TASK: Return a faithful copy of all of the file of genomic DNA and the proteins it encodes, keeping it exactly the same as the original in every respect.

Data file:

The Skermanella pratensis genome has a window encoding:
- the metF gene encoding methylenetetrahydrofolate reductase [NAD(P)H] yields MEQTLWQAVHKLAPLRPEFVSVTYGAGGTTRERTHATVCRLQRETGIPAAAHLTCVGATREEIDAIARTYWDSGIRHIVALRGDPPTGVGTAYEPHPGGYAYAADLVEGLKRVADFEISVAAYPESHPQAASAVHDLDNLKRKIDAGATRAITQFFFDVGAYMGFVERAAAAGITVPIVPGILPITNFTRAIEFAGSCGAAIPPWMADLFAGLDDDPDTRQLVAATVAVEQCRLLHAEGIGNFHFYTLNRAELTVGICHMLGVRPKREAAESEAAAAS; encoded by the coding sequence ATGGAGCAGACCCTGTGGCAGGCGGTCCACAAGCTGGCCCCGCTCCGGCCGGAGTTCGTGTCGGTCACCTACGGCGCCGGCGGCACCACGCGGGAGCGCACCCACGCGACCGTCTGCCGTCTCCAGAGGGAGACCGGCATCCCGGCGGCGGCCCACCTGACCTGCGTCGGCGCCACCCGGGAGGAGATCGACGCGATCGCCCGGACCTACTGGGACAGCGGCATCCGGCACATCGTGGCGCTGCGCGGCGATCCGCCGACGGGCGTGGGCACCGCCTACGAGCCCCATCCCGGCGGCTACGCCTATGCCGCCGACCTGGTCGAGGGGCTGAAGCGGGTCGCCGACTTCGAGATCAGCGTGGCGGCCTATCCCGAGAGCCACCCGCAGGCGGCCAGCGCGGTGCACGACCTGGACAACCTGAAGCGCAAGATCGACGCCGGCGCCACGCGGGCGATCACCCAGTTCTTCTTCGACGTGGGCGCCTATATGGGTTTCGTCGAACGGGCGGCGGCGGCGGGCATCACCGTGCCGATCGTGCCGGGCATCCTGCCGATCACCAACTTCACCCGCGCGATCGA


The Skermanella pratensis genome has a window encoding:
- the metF gene encoding methylenetetrahydrofolate reductase [NAD(P)H] yields MEQTLWQAVHKLAPLRPEFVSVTYGAGGTTRERTHATVCRLQRETGIPAAAHLTCVGATREEIDAIARTYWDSGIRHIVALRGDPPTGVGTAYEPHPGGYAYAADLVEGLKRVADFEISVAAYPESHPQAASAVHDLDNLKRKIDAGATRAITQFFFDVGAYMGFVERAAAAGITVPIVPGILPITNFTRAIEFAGSCGAAIPPWMADLFAGLDDDPDTRQLVAATVAVEQCRLLHAEGIGNFHFYTLNRAELTVGICHMLGVRPKREAAESEAAAAS; encoded by the coding sequence ATGGAGCAGACCCTGTGGCAGGCGGTCCACAAGCTGGCCCCGCTCCGGCCGGAGTTCGTGTCGGTCACCTACGGCGCCGGCGGCACCACGCGGGAGCGCACCCACGCGACCGTCTGCCGTCTCCAGAGGGAGACCGGCATCCCGGCGGCGGCCCACCTGACCTGCGTCGGCGCCACCCGGGAGGAGATCGACGCGATCGCCCGGACCTACTGGGACAGCGGCATCCGGCACATCGTGGCGCTGCGCGGCGATCCGCCGACGGGCGTGGGCACCGCCTACGAGCCCCATCCCGGCGGCTACGCCTATGCCGCCGACCTGGTCGAGGGGCTGAAGCGGGTCGCCGACTTCGAGATCAGCGTGGCGGCCTATCCCGAGAGCCACCCGCAGGCGGCCAGCGCGGTGCACGACCTGGACAACCTGAAGCGCAAGATCGACGCCGGCGCCACGCGGGCGATCACCCAGTTCTTCTTCGACGTGGGCGCCTATATGGGTTTCGTCGAACGGGCGGCGGCGGCGGGCATCACCGTGCCGATCGTGCCGGGCATCCTGCCGATCACCAACTTCACCCGCGCGATCGA